Once the wax is removed, the fabric is moved to clotheslines in the factory’s back yard to dry under the sun.
The fabric is then inspected and rolled into bolts for cutting into garments or shipping directly to customers.
The Cutting Room
Ther are cutting tables, rolling machines, long blade cutters, short blade cutters, etc. First, the patterns are outlined on the marking paper. Then the fabric is laid in plys on tables, marking paper put on top, and the patterns cut. The current line fabrics are stored on wooden shelves.
The fabric moves from the dye room to the cutting room.
The Sewing Room
The work in the sewing room is done on a teamwork concept. Quality is the number one priority. A method of piecework is utilized where every garment is timed. There are four inspection stops for each garment – sewing, clipping, pressing, and shipping.
iNeedFabric.com Store Specializing in High-quality Batik Fabrics
Welcome to iNeedFabric.com, an online shop where you can buy a large collection of beautiful fabrics, hundreds of fabric brands, and fabric designers.
Search easily through a range of batik fabrics online by color, pattern, or manufacturer. They have substantial fabric samples so that you can feel the quality of the material and match the color. They can also offer you friendly advice on which designer fabrics can best suit your requirements.
iNeedFabric.com carries both new and out of print fabrics for quilting, fashion sewing, and home décor. They carry only the best fabrics from the top manufacturers, such as: Hoffman, Robert Kaufman, Elizabeth’s Studio, and Timeless Treasures, to just name a few.
And if you love cotton batiks, you need to see the machine-washable cotton batiks! The dyes take to the rayon even better than to the cotton fabrics. By the way, in case you didn’t know, rayon is a natural fiber – made of wood of all things. It drapes beautifully, washes heavenly, sews easily. Batiks are used for a lot of wearable art fashions.
iNeedFabric.com also carries a machine-washable fabric in many solid colors that are wonderful for clothing too. It’s easy to work with and easy to wash, hang, and wear—this fabric used for the clothing line too.
Extraordinary Batik Fabric
Feast your eyes on batik fabrics with designs and colors so exciting; you’ll certainly be “bowled over.” The vibrant explosions of color and the creative patterns in the designs make these batiks truly extraordinary.
iNeedFabric.com website – a visit certain to stimulate creativity and ignite your passion for high quality, unique and exciting batik fabric. Each batik you see here is a piece of the living tradition, brought to you by artists a world away, practicing a centuries-old art that has endured both the challenges and changes of time.
- Each piece . . . . a handcrafted work of art
- Very extensive process . . . . beyond most batiks
- Highest quality materials used.
- Colors are clear; no worries about bleeding
- Made by highly skilled artists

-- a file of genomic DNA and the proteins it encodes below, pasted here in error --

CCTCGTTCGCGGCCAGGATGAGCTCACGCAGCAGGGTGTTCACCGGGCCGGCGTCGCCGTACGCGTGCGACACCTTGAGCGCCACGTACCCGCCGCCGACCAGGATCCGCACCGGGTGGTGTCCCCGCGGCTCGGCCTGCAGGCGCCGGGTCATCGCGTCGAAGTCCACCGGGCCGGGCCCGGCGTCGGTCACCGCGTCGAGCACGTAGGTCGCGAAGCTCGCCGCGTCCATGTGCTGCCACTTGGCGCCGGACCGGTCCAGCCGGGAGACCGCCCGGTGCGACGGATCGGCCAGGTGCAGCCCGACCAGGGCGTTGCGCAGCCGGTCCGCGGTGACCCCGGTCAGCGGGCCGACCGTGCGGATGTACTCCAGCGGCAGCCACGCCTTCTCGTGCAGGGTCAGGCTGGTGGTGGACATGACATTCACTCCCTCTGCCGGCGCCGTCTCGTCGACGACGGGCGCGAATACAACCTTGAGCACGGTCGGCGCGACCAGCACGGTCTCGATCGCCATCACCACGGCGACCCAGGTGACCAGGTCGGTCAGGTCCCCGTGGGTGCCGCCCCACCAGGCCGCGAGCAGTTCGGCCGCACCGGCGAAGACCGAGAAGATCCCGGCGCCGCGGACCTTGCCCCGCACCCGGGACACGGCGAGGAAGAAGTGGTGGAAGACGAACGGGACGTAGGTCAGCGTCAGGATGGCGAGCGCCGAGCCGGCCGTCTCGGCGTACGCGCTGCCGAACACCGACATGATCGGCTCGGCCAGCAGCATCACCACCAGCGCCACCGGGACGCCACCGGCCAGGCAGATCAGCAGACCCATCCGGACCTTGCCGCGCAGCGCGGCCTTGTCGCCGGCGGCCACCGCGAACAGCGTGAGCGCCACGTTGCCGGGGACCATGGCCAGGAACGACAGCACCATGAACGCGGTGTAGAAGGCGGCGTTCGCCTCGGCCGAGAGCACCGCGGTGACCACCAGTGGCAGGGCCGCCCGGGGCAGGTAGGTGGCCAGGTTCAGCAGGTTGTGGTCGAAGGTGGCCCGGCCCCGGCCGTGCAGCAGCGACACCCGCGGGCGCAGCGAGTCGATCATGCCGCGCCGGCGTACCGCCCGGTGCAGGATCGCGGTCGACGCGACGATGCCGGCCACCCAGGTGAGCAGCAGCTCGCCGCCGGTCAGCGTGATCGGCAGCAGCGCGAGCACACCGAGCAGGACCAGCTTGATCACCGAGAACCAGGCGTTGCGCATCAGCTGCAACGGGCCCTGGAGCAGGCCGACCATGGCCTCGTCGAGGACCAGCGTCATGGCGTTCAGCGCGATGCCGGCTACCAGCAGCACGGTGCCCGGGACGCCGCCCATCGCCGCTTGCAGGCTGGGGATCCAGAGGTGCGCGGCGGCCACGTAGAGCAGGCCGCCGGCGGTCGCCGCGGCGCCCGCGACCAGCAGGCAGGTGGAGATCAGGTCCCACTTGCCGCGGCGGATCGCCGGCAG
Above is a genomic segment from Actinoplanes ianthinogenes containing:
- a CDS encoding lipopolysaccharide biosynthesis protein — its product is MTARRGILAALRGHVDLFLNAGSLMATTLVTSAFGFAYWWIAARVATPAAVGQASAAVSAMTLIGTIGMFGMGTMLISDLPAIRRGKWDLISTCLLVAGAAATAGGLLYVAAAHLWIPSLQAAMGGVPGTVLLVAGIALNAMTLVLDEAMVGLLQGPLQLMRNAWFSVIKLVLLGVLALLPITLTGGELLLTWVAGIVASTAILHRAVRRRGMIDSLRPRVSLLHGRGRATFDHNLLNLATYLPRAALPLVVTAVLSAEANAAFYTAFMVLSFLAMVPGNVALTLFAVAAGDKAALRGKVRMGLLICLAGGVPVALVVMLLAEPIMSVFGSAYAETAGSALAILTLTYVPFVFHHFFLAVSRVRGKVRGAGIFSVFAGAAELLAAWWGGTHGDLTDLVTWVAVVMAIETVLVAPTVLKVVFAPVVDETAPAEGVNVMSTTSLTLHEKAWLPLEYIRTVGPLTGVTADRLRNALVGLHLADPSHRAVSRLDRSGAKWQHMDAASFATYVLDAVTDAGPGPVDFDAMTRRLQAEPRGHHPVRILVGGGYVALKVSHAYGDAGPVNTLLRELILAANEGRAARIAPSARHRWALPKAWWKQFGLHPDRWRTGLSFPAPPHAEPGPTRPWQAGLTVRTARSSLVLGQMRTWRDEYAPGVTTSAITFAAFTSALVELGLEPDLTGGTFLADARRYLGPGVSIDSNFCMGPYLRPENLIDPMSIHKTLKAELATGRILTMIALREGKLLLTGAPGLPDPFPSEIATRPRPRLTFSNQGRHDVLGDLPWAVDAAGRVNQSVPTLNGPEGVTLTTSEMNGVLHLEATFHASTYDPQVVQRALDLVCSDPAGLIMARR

While each piece is unique, they repeat the designs and colors so they can be reordered. Each batik is named and/or numbered so you can order it again and again.
These batik fabrics are not produced on bolts. Rather, they are offered in a variety of sizes (up to 2.5 yards). As you look at the various collections, you’ll see a wide selection of packaging options (e.g., Fat Quarters, Grab Bags, Kits, and more) to suit many needs.
What Makes iNeedFabric.com Batiks So Special
- Highly experienced batik artists handcraft each piece. While each piece is unique, the designs and colors are repeatable. All fabrics are named and numbered so that you can order another piece like it.
- This batik fabric is NOT produced on bolts….each piece is made “one-at-a-time.”
- The highest quality cotton, wax, and dyes are used to make these batiks.
- This work is a collaboration between artists!
- The fabric is made exclusively for iNeedFabric; all designs are copyrighted.
The People – Behind The Scenes
These artists have done batiking for generations.
- Great skills and many steps are required to make these extraordinary batiks. The skills of batiking are being passed down to the next generation.
- Many people are involved in making each piece. Each batik travels from one place to another . . . from one family to another. As a result, many of the artists are able to work at home and be with their children.
There Are Batiks … And Then There Are Batiks!
Each piece is a work of art, more intricate than most batik fabrics. An amazing amount of work goes into making EACH PIECE:
- Each of these batiks has been stamped 100 times or more with wax.
- Up to 12 different stamps (“tjaps”) are used on each piece.
USE OF WAX
- Several pounds of wax has been applied to the fabric. Before the batik is finished, all of this wax is boiled away and washed extensively to remove any wax residue.
TIME REQUIRED TO MAKE ONE PIECE
- It’s difficult to say exactly how long it takes to make one piece. For sure, each piece is in process for at least two weeks before it is completed.